person, opinion, or property, on the part of the
        government under which one lives, and freedom to take part
        in modifying that government or its laws.
  
     Liberty bell. See under Bell.
  
     Liberty cap.
         (a) The Roman pileus which was given to a slave at his
             manumission.
         (b) A limp, close-fitting cap with which the head of
             representations of the goddess of liberty is often
             decked. It is sometimes represented on a spear or a
             liberty pole.
  
     Liberty of the press, freedom to print and publish without
        official supervision.
  
     Liberty party, the party, in the American Revolution, which
        favored independence of England; in more recent usage, a
        party which favored the emancipation of the slaves.
  
     Liberty pole, a tall flagstaff planted in the ground, often
        surmounted by a liberty cap. [U. S.]
  
     Moral liberty, that liberty of choice which is essential to
        moral responsibility.
  
     Religious liberty, freedom of religious opinion and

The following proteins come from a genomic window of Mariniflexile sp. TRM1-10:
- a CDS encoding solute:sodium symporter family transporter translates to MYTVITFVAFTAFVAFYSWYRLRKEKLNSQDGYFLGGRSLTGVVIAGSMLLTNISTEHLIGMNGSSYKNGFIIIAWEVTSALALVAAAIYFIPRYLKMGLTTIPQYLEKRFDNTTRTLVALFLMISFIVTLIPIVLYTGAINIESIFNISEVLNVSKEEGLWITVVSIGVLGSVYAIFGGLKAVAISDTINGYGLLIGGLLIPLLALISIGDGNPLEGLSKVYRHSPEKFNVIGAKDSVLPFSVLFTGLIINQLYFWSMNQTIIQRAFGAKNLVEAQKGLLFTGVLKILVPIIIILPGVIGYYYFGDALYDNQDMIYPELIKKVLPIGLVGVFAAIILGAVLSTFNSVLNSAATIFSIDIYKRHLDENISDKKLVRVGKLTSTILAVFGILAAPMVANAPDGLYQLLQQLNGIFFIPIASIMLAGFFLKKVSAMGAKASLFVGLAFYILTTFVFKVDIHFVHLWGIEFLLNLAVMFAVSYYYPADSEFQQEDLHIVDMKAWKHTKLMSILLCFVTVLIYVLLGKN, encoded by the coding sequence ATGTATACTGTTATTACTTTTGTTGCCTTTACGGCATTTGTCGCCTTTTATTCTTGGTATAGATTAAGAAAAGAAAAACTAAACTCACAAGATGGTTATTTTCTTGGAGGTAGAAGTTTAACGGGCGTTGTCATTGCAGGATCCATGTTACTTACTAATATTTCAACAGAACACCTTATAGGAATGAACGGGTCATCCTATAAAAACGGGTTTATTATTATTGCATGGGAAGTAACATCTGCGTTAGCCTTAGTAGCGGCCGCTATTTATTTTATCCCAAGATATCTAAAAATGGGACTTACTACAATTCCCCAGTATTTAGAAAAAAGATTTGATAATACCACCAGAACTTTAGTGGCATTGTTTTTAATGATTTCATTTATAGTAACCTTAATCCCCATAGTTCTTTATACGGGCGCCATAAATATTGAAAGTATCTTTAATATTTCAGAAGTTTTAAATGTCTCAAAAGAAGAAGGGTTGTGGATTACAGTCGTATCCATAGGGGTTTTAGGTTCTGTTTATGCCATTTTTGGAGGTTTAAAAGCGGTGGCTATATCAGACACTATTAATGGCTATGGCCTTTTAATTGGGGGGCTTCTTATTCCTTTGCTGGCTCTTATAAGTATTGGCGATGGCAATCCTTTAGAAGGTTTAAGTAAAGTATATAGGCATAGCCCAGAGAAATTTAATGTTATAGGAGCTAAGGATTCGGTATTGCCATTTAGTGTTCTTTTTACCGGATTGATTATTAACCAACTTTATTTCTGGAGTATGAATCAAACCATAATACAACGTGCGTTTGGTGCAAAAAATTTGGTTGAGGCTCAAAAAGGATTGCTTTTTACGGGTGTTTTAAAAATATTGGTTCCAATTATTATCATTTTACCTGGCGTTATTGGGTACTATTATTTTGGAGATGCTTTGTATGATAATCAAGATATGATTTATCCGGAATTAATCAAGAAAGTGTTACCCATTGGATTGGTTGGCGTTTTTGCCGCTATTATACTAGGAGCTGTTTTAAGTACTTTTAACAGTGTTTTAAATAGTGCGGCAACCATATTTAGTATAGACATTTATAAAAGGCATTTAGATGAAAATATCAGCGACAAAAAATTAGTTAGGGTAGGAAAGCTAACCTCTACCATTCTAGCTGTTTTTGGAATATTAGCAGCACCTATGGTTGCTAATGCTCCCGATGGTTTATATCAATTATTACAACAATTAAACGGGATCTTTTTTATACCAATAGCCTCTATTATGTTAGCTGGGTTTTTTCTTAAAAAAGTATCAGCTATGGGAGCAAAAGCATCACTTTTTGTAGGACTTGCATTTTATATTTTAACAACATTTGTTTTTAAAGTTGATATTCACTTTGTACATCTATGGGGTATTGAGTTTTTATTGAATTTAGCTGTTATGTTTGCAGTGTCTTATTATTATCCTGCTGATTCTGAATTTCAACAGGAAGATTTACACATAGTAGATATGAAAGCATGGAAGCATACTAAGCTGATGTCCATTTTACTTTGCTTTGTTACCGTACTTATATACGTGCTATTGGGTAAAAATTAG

worship.
        [1913 Webster]
  
     Syn: Leave; permission; license.
  
     Usage: Liberty, Freedom. These words, though often
            interchanged, are distinct in some of their
            applications. Liberty has reference to previous
            restraint; freedom, to the simple, unrepressed
            exercise of our powers. A slave is set at liberty; his
            master had always been in a state of freedom. A
            prisoner under trial may ask liberty (exemption from
            restraint) to speak his sentiments with freedom (the
            spontaneous and bold utterance of his feelings). The
            liberty of the press is our great security for freedom
            of thought.
            [1913 Webster]

From WordNet (r) 3.0 (2006) :

  liberty cap
      n 1: close-fitting conical cap worn as a symbol of liberty
           during the French Revolution and in the U.S. before 1800